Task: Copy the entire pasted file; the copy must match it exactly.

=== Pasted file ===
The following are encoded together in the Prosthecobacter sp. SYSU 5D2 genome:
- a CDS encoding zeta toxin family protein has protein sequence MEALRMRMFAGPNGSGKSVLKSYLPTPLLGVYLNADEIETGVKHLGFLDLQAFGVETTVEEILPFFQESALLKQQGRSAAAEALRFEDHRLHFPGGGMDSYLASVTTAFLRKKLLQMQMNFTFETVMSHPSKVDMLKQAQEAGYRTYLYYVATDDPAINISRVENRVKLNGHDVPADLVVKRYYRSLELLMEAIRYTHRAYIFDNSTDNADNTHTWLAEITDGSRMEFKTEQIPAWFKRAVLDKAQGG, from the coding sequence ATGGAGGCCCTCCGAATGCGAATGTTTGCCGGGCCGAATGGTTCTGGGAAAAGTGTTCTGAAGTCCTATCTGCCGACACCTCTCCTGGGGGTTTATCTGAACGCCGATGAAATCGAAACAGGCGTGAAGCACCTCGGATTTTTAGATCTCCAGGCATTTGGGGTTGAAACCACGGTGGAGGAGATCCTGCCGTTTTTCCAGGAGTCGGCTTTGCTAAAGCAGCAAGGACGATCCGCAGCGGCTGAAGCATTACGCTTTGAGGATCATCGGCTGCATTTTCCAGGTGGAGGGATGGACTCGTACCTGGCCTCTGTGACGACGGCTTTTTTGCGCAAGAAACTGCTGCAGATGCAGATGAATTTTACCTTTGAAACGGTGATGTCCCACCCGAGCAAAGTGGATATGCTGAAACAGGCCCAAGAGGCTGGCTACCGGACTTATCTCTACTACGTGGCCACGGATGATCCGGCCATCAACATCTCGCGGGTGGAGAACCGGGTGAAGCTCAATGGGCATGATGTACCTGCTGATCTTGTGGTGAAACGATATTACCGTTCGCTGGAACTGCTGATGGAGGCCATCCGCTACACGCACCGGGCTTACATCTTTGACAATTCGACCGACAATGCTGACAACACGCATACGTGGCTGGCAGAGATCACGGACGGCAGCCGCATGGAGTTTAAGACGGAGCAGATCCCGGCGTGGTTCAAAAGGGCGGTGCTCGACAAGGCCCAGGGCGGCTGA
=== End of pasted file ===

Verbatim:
The following are encoded together in the Prosthecobacter sp. SYSU 5D2 genome:
- a CDS encoding zeta toxin family protein has protein sequence MEALRMRMFAGPNGSGKSVLKSYLPTPLLGVYLNADEIETGVKHLGFLDLQAFGVETTVEEILPFFQESALLKQQGRSAAAEALRFEDHRLHFPGGGMDSYLASVTTAFLRKKLLQMQMNFTFETVMSHPSKVDMLKQAQEAGYRTYLYYVATDDPAINISRVENRVKLNGHDVPADLVVKRYYRSLELLMEAIRYTHRAYIFDNSTDNADNTHTWLAEITDGSRMEFKTEQIPAWFKRAVLDKAQGG, from the coding sequence ATGGAGGCCCTCCGAATGCGAATGTTTGCCGGGCCGAATGGTTCTGGGAAAAGTGTTCTGAAGTCCTATCTGCCGACACCTCTCCTGGGGGTTTATCTGAACGCCGATGAAATCGAAACAGGCGTGAAGCACCTCGGATTTTTAGATCTCCAGGCATTTGGGGTTGAAACCACGGTGGAGGAGATCCTGCCGTTTTTCCAGGAGTCGGCTTTGCTAAAGCAGCAAGGACGATCCGCAGCGGCTGAAGCATTACGCTTTGAGGATCATCGGCTGCATTTTCCAGGTGGAGGGATGGACTCGTACCTGGCCTCTGTGACGACGGCTTTTTTGCGCAAGAAACTGCTGCAGATGCAGATGAATTTTACCTTTGAAACGGTGATGTCCCACCCGAGCAAAGTGGATATGCTGAAACAGGCCCAAGAGGCTGGCTACCGGACTTATCTCTACTACGTGGCCACGGATGATCCGGCCATCAACATCTCGCGGGTGGAGAACCGGGTGAAGCTCAATGGGCATGATGTACCTGCTGATCTTGTGGTGAAACGATATTACCGTTCGCTGGAACTGCTGATGGAGGCCATCCGCTACACGCACCGGGCTTACATCTTTGACAATTCGACCGACAATGCTGACAACACGCATACGTGGCTGGCAGAGATCACGGACGGCAGCCGCATGGAGTTTAAGACGGAGCAGATCCCGGCGTGGTTCAAAAGGGCGGTGCTCGACAAGGCCCAGGGCGGCTGA